The basic estate planning documents typically serve as a second line of defense in an asset protection plan. A durable power of attorney, for example, allows you to appoint an agent to manage your financial and health care affairs in the event of your incapacity. Your will (or possibly a revocable trust) provides protection and direction for the transfer of assets upon death. Once you have these basics in place, work with your attorney to review your beneficiary designations and asset ownership to ensure that your estate plan stays on track.
More complex strategies, including irrevocable grantor trusts, domestic asset protection trusts, and offshore asset protection trusts, can address the dual goals of asset protection and estate planning. If you are considering such strategies, ask yourself:
- Have I already laid the foundation of a solid asset protection plan through insurance, basic estate planning, and other strategies?
- Am I ready to commit the time and resources necessary to execute the plan? Domestic trusts must be very carefully administered, and international trust structures are even more complex to manage.
- Do my future heirs understand the plan, and are they willing to commit to it?
Asset protection may include planning for the possibility of your divorce or protecting assets in the event of a child’s divorce. In either case, a prenuptial agreement is one of the most effective ways to protect personal assets during divorce proceedings. A well-drafted prenuptial agreement can help eliminate uncertainty and contention, as well as costly, lengthy, or hostile litigation. If you feel uncomfortable discussing this type of agreement with your future spouse, your financial advisor and attorney can help you.
Prenuptial agreements are frequently used to:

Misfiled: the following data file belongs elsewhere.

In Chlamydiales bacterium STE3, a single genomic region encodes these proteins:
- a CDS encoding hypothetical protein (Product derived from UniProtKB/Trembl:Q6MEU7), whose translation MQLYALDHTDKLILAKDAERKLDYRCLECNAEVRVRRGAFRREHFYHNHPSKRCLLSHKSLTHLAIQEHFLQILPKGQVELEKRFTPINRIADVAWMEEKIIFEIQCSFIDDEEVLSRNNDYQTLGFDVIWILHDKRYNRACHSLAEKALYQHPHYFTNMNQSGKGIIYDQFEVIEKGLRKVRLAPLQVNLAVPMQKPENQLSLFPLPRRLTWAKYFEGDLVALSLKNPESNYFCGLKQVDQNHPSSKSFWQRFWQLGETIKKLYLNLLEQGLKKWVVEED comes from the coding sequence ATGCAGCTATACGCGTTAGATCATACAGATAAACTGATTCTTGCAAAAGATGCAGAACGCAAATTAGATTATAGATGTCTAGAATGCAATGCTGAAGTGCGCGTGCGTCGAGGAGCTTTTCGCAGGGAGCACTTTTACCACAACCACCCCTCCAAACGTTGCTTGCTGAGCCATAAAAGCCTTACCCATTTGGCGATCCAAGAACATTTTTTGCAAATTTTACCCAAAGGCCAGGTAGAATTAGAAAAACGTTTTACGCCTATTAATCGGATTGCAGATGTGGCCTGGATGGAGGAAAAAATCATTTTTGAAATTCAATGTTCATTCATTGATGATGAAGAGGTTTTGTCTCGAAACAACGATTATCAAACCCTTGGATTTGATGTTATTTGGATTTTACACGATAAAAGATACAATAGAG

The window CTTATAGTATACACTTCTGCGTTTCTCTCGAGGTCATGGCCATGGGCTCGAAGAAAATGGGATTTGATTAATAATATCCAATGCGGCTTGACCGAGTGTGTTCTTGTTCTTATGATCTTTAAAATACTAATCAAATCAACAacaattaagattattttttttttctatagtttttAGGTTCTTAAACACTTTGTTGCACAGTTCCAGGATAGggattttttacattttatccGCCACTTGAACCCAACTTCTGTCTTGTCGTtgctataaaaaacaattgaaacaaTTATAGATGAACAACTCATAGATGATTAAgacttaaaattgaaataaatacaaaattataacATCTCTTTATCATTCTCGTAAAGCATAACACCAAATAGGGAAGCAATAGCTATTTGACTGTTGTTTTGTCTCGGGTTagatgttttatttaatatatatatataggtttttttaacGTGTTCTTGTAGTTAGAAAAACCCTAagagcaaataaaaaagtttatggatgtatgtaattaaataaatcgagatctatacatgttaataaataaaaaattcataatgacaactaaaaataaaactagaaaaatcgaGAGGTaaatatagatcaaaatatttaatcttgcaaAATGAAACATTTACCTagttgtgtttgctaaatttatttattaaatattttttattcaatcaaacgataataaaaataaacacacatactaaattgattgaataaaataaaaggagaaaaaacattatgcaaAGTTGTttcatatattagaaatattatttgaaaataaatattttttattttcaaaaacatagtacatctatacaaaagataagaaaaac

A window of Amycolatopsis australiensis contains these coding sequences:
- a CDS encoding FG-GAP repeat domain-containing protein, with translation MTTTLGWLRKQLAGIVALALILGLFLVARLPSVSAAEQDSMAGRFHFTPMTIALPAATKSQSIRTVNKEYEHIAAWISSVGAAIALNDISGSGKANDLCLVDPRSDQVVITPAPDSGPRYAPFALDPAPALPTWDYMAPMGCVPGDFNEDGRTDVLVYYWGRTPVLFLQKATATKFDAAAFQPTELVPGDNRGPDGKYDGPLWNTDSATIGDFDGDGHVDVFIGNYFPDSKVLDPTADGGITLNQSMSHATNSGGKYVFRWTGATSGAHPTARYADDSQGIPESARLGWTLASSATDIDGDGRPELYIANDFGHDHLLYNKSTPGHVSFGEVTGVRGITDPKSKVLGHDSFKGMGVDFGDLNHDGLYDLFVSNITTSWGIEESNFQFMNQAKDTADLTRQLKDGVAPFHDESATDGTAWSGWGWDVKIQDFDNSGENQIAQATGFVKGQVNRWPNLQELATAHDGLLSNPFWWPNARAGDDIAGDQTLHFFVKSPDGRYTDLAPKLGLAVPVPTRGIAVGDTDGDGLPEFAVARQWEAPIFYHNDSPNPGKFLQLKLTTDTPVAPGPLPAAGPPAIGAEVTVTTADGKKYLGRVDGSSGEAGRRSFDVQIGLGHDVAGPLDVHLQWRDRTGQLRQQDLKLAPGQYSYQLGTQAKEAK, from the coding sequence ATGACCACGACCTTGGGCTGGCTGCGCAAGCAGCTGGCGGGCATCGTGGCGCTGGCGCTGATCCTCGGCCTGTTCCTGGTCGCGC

- Protect and provide for children from a previous marriage
- Protect and conserve a closely held or family business
- Exclude a gift or inheritance from the definition of marital property and, therefore, from an undesired distribution or liquidation in the event of death or divorce
- Ensure that an estate plan is protected from spousal claims at death
It’s important to build your asset protection plan from the bottom up. Start with a good foundation, and then consider whether more advanced strategies might be appropriate. The level of protection you need and how much effort and expense you are willing to devote to your plan will be your strongest guides. A good asset protection strategy is one that you can understand, feel comfortable with, and incorporate into your total financial picture.
This material has been provided for general informational purposes only and does not constitute either tax or legal advice. Although we go to great lengths to make sure our information is accurate and useful, we recommend you consult a tax preparer, professional tax advisor, or lawyer.
Chris Gullotti is a financial advisor and Partner located at Canby Financial Advisors, 161 Worcester Road, Framingham, MA 01701. He offers securities and advisory services as an Investment Adviser Representative of Commonwealth Financial Network®, Member FINRA/SIPC, a Registered Investment Adviser. He can be reached at 508.598.1082 or firstname.lastname@example.org